She’s someone I love running into because at 80-something, Ruth makes up in pep for what she has lost in mobility.  Bright red lipstick, carrot-colored choppy hair, manicured nails and a cane for support, she’s got that naughty glint in her eye that says: “I know how to work it and I will if need be.”

Last week when we met at the dog run, Ruth shared that she had fallen in the crosswalk earlier in the day while out with  her dog Jessie.

Oh my God! I reacted.

Yeah, came her casual replyI was like Jesus on the cross. Spread out all over the place.

Are you okay?  Did you hurt yourself?

Me? she countered wide eyed, gesturing toward herself.  No no.  I know how to fall.  I took a parachuting course years ago.

All of a sudden I felt a pang. 

Ruth parachuting!  Wow.

And I sort of had to squint in my mind’s eye to past-blast beyond the moment and conjure a younger Ruth bodysurfing on the wind.

Of course Ruth has a past.  But I had never contemplated it.  And being confronted with it in such a lively manner sparked within me a combination of awe and sadness.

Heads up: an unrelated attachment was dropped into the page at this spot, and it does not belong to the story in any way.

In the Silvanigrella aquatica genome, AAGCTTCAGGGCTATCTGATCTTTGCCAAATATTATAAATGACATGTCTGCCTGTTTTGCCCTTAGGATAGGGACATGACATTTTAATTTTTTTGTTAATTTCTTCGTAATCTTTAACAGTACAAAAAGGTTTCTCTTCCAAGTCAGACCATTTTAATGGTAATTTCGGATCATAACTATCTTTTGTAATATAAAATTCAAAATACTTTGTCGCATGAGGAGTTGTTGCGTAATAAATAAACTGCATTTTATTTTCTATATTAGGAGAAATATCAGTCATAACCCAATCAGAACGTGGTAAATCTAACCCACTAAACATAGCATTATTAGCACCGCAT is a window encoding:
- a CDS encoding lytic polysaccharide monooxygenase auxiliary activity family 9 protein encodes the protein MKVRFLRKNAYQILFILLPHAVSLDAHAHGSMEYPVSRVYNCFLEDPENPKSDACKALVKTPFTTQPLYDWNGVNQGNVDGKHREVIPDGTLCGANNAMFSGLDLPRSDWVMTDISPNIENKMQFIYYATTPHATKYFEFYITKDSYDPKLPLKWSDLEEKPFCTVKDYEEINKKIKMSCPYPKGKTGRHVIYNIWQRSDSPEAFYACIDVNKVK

It made sense that Ruth had lived a daredevil life: skydiving, avoiding marrying her boyfriend of fifty years, and playing the con artist.

But in facing the image of a younger Ruth, I was facing myself.

THIS is why I like her, I epiphanied.

I Scuba dive and windsurf.  I was thrown from a horse into a Mercedes years ago on a wild, midnight ride at Giza’s pyramids.  I’ve done my fair share of conning and as for amorous relationships with men. . .I’ll save that for another posting.

Ruth, I realized, reminds me of me.

With luck, I’ll be like her when I get where she is.

 

Desert Trek October 10, 2009

For someone who doesn’t like walking, I have done a fair amount of it.

I just got back from a 2-day camping trip to Israel’s Negev Desert where most of my time was spent scaling the rim and insides of Mitzpeh Ramon. An active volcano millions of years ago, the 25-mile long crater is a study of ancient strata; some of the bottom layer rocks are 200 million years old.